Girl Scouts Begins

juliette-gordon-low-2Her question was answered in 1911, when she met Sir Robert Baden-Powell, who told her about his new club, the Boy Scouts, which taught boys skills such as camping, first aid, and how to be helpful. He also told her about his sister’s club, Girl Guides, which taught girls similar useful skills — ones Daisy wished she had learned as a girl. Daisy realized that being a fine lady wasn’t enough. Sure, she had learned how to sit gracefully and how to read French, but she had never learned to make a difference in the world. So she started a Girl Guides troop near her home in Scotland, then another in London, and eventually decided it was time to take the idea to the United States. In March of 1912, Daisy held the first official Girl Guides meeting in Savannah, and soon changed the name to Girl Scouts.

A Champion for Diversity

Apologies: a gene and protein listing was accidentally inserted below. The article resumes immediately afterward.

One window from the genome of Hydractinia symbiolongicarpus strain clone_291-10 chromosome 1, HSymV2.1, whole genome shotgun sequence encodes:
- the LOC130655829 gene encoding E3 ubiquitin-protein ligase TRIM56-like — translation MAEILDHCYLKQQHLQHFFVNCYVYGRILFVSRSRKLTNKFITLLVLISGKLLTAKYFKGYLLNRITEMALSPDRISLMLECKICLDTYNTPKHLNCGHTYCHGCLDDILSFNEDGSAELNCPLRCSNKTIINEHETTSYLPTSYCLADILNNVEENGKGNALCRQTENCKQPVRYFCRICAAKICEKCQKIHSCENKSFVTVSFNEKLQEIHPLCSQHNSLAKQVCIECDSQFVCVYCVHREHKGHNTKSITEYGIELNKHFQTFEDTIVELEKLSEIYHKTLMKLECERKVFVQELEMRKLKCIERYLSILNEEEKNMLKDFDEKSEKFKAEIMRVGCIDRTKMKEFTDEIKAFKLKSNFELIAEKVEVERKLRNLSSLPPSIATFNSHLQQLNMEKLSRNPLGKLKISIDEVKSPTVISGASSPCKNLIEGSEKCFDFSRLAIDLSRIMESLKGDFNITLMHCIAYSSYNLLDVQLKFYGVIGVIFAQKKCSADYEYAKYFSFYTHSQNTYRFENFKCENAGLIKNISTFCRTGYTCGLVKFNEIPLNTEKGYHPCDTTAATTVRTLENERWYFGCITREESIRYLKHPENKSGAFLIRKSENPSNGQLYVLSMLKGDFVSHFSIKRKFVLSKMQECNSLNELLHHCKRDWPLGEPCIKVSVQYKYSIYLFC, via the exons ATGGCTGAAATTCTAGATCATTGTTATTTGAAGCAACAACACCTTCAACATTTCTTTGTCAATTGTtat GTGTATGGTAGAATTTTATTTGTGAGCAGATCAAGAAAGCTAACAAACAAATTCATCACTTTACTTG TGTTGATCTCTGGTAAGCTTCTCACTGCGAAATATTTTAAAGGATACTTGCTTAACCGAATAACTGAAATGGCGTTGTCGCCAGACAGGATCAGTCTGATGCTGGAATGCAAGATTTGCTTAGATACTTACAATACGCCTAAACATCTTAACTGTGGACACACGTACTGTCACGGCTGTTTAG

Daisy expanded Girls Scouts across the United States and brought together girls of all backgrounds — including girls with disabilities at a time when they were excluded from other activities — for she had never let her deafness slow her down. The girls earned badges for skills learned, such as identifying snakes for a nature badge or making a chair out of sticks for a camping badge. They even hid bloomers under long coats to play basketball, because young Southern ladies never wore pants in those days! After World War I, Daisy wondered whether her Girl Scouts could help keep peace in the world after the war: if they got to know other girls around the world, girls would never allow wars with their new friends. Together with Sir Robert, she started World Association of Girl Guides and Girl Scouts. In 1920, their first international conference was held in England, where Girl Scouts from 46 countries came or sent messages of peace and friendship. Daisy created a handbook, titled How Girls Can Help Their Country, to teach many skills — from cutting wood to nursing to defending your own life — including tips such as, “Think about becoming a doctor or aviator, but don’t try to be like a boy, for it’s better to be a real girl such as no boy can possibly be.”